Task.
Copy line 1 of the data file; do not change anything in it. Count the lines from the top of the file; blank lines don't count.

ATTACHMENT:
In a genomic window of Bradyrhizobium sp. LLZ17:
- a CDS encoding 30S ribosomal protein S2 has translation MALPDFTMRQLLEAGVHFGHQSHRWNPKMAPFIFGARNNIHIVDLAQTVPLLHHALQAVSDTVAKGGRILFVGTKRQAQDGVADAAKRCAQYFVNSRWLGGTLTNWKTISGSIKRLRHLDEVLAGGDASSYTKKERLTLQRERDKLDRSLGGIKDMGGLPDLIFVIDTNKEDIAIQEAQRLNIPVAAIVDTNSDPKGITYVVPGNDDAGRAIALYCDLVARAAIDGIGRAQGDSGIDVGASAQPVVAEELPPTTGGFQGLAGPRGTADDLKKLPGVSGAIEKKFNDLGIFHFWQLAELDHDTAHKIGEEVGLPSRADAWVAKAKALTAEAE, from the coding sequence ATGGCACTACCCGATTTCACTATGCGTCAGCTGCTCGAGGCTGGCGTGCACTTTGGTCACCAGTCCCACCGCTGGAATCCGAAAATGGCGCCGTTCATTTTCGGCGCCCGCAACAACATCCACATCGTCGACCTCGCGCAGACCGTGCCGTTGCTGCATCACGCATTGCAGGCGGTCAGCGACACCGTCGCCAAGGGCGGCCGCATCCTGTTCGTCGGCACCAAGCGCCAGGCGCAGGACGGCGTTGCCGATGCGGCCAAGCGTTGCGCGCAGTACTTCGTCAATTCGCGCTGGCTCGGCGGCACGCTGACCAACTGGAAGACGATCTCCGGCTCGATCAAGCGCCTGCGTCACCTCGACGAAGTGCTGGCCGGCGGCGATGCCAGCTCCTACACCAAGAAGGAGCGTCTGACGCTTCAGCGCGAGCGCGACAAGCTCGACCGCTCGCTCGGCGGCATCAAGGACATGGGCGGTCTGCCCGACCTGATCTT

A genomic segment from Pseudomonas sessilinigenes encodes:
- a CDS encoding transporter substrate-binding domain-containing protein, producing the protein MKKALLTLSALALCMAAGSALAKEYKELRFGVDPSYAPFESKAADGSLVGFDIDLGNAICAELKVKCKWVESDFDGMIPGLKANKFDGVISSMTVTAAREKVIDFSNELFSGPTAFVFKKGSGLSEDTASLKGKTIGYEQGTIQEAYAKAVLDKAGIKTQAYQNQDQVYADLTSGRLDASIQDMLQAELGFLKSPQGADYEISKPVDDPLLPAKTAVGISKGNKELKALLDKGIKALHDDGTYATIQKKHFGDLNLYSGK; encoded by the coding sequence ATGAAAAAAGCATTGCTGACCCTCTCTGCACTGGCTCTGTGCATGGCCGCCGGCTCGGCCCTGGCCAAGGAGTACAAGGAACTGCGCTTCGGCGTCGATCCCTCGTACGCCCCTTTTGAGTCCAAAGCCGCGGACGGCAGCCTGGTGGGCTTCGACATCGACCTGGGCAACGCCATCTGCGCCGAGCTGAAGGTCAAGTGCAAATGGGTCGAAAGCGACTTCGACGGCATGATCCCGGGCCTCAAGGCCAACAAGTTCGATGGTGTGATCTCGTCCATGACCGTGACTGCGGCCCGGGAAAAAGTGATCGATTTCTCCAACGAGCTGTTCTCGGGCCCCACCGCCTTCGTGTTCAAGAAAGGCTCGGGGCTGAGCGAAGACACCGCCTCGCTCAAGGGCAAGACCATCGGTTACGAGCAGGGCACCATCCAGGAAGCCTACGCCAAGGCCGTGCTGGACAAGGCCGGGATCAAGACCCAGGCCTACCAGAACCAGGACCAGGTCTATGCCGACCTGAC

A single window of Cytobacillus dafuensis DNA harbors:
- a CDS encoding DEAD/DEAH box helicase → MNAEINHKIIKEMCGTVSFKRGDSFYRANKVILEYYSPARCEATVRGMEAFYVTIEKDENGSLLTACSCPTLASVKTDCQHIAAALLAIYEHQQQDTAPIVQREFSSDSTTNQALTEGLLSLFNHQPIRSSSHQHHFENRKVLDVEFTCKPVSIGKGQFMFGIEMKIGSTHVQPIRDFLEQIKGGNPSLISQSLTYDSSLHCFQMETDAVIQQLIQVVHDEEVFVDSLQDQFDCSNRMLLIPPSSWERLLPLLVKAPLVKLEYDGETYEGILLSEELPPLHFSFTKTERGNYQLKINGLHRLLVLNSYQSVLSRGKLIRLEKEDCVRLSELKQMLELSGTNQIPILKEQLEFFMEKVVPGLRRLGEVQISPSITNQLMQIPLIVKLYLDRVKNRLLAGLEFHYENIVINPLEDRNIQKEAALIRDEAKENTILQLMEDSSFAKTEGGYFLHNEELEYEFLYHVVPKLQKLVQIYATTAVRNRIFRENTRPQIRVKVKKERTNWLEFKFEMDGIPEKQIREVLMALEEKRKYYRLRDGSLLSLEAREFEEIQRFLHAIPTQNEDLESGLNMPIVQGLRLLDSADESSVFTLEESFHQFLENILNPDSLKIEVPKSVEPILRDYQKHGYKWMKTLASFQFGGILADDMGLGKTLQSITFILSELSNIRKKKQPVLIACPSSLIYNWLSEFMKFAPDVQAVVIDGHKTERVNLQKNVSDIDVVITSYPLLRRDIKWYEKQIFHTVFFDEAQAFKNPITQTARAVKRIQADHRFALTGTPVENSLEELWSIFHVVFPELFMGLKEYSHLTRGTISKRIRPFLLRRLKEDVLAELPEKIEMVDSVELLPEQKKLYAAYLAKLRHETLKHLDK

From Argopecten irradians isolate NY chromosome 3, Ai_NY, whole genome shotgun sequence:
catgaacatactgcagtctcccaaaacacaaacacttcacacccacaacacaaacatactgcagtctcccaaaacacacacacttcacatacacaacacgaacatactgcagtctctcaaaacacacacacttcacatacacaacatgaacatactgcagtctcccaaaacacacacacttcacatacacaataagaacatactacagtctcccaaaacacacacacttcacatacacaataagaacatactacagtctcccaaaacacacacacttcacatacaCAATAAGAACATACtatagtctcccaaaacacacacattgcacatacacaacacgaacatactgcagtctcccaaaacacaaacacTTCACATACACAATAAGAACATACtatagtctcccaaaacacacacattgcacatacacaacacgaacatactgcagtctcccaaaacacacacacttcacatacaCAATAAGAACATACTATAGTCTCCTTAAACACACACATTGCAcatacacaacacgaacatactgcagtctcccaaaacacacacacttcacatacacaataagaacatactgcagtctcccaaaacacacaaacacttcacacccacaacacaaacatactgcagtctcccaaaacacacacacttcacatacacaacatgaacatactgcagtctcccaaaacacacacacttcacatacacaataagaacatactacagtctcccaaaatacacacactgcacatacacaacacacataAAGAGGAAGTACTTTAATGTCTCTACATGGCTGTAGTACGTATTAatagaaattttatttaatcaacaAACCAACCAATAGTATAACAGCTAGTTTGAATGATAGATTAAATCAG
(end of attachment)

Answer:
In a genomic window of Bradyrhizobium sp. LLZ17: